Deer Creek Morris

Performing English Ritual Dance with
Power and Precision

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Morris Dancing

Morris dance is a form of English folk dance usually accompanied by music. It is based on rhythmic stepping and the execution of choreographed figures by a group of dancers. Implements such as sticks, swords, handkerchiefs and bells may also be wielded by the dancers.  It's a living tradition, linking pastoral communities of long ago with the cities, towns, and extended communities we live in today. 

The origins of the tradition are lost in ancient time, but we know the dance is quite old, possibly derived from pre-Christian rites, passed down from generation to generation. In the English village of Bampton in Oxfordshire, the Morris has been performed at Whitsuntide every year (except in time of war) for well over five hundred years.

No one really seems to know why it's called Morris, how old the tradition is, where it originated, whether Druids were ever involved, or if it really promotes fertility. But we do know it's old enough to have been banned by Cromwell, and that Shakespeare mentioned the dance in several of his works; one of his star actors, Will Kemp, was a known to be a "Morrice Dauncer."

Traditionally, Morris dance was performed exclusively by men (except when women danced, too). Nowadays, it is done by groups ("teams" or "sides") of men and/or women all over the English-speaking world. It's a living tradition that evolves and grows over time. Enthusiasts are attracted to the dance by the challenge of athletic performance, and to honor its roots as a community celebration.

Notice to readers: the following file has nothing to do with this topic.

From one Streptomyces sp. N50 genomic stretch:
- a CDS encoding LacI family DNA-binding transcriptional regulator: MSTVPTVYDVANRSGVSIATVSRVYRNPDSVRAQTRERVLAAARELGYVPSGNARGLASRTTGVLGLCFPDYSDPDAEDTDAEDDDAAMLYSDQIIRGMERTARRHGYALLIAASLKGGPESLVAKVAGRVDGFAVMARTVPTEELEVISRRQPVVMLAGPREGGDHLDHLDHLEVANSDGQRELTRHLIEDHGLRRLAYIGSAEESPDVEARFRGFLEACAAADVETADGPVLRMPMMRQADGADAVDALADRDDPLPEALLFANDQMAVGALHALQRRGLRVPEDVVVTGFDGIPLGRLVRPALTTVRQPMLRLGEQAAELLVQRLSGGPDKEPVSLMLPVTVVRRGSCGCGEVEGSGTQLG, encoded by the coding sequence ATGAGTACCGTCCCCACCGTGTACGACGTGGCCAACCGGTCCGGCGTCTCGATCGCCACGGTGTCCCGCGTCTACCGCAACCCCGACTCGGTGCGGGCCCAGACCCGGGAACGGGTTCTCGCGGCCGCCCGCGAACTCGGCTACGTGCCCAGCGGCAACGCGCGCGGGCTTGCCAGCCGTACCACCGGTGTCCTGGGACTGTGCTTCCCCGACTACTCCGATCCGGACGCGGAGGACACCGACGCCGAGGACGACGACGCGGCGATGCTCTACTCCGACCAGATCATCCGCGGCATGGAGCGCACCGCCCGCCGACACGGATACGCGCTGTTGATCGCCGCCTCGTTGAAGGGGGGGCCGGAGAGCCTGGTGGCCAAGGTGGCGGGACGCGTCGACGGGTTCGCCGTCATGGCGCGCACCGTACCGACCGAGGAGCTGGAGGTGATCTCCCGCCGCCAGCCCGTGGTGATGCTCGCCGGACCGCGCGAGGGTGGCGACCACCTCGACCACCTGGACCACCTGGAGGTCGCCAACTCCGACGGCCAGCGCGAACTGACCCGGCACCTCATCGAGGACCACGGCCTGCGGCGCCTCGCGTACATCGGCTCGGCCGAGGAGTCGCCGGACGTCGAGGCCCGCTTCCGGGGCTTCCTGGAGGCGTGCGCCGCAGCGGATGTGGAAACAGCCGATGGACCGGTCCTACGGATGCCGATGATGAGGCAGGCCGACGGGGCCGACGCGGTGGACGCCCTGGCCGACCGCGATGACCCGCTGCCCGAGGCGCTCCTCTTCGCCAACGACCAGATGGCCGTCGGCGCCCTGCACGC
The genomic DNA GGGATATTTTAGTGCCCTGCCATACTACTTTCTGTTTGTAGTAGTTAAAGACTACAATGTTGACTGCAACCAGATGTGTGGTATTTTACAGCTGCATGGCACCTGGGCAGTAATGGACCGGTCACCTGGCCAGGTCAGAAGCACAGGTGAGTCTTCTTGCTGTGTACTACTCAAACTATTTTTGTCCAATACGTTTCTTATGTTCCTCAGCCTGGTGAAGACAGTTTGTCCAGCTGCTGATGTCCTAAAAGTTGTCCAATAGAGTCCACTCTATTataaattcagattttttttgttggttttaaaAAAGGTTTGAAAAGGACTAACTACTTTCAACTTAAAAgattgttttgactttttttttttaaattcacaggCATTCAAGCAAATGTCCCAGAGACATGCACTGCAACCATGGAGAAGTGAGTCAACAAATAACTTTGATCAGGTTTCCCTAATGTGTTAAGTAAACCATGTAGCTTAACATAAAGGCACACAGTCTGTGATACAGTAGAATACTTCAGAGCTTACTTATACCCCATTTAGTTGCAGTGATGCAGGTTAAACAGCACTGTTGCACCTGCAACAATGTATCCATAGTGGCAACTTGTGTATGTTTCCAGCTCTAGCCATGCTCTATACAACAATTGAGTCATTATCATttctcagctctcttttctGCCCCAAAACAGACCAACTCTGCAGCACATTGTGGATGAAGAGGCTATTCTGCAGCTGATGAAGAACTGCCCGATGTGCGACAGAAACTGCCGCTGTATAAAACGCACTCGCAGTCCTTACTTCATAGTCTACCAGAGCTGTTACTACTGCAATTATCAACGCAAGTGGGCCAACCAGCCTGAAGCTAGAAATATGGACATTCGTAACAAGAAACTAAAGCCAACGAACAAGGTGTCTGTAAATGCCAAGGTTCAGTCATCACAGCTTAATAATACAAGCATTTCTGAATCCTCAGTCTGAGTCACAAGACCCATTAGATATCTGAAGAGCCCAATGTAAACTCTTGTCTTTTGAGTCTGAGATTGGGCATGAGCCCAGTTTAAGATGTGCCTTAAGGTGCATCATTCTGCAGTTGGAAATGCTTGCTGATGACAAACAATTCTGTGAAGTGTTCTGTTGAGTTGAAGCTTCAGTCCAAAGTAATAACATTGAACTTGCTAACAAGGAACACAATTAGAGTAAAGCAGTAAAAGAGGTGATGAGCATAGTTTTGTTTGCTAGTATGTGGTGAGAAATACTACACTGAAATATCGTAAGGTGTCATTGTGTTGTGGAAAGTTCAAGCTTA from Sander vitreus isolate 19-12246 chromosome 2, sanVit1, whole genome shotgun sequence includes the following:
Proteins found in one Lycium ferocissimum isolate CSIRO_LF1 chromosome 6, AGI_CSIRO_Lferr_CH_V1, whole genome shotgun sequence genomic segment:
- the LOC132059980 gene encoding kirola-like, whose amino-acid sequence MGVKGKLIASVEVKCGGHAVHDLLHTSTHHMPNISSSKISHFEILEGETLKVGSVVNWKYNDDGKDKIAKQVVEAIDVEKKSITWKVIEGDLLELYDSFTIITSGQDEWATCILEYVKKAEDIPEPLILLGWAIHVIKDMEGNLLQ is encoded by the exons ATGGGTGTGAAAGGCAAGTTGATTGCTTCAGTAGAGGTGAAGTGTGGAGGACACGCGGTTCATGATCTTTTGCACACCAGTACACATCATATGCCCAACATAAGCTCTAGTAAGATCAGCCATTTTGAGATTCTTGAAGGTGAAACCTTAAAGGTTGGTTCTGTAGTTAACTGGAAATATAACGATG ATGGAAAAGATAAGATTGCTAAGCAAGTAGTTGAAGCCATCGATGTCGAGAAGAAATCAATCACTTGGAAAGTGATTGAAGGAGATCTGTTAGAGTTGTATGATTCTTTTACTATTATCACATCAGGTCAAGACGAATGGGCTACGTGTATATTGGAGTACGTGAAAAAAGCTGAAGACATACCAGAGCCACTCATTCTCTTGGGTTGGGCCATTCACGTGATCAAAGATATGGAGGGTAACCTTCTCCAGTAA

How to Appreciate Morris Dancing

Morris is an athletic dance form, so watch for the height the Morris men leap. Encourage the dancers with shouts of "Higher!" -- the more you get into it, the more we do. A good audience will see great Morris dancing.

Look for formations in the dance, particularly patterns formed with sticks or handkerchiefs when the music goes into the chorus.

Look for The Fool: the brightly-dressed troublemaker whom the dancers are not allowed to notice.

Share in the Morris Luck by contributing generously when the hat is passed to you. Not only will you receive a year of good luck, but you will earn the gratitude of Thirsty Morris Men...

Thirsty Morris Men

One of our favorite libations after a vigorous display of dancing skill is Oranjeboom beer, which reminds us of the dance Orange in Bloom, a Deer Creek favorite. However, to be truthful, most of us are somewhat rather undiscriminating, and will generally drink whatever is placed before us ("I'll have what the fellow on the floor was drinking...")

Tell Me More!

There are many other Morris teams in the San Francisco area, and around the world. If you live in the Bay area, come see us!   If outside the Bay Area, check out the other Morris sides around the world.

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